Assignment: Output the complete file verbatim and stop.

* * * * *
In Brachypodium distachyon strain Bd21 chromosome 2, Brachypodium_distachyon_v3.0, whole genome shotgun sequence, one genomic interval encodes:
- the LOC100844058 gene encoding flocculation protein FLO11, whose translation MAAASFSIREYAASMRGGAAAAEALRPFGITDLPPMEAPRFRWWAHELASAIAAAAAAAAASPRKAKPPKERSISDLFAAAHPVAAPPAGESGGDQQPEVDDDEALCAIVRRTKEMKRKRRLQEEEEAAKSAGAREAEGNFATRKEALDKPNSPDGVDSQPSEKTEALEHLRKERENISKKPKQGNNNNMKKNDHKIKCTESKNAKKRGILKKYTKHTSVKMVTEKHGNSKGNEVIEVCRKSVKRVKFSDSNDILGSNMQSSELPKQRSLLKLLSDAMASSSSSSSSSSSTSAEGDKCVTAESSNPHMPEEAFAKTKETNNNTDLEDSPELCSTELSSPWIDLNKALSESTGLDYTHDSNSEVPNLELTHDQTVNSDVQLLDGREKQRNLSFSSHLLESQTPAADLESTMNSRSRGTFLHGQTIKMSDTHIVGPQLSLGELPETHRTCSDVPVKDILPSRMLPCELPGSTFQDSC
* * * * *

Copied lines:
In Brachypodium distachyon strain Bd21 chromosome 2, Brachypodium_distachyon_v3.0, whole genome shotgun sequence, one genomic interval encodes:
- the LOC100844058 gene encoding flocculation protein FLO11, whose translation MAAASFSIREYAASMRGGAAAAEALRPFGITDLPPMEAPRFRWWAHELASAIAAAAAAAAASPRKAKPPKERSISDLFAAAHPVAAPPAGESGGDQQPEVDDDEALCAIVRRTKEMKRKRRLQEEEEAAKSAGAREAEGNFATRKEALDKPNSPDGVDSQPSEKTEALEHLRKERENISKKPKQGNNNNMKKNDHKIKCTESKNAKKRGILKKYTKHTSVKMVTEKHGNSKGNEVIEVCRKSVKRVKFSDSNDILGSNMQSSELPKQRSLLKLLSDAMASSSSSSSSSSSTSAEGDKCVTAESSNPHMPEEAFAKTKETNNNTDLEDSPELCSTELSSPWIDLNKALSESTGLDYTHDSNSEVPNLELTHDQTVNSDVQLLDGREKQRNLSFSSHLLESQTPAADLESTMNSRSRGTFLHGQTIKMSDTHIVGPQLSLGELPETHRTCSDVPVKDILPSRMLPCELPGSTFQDSC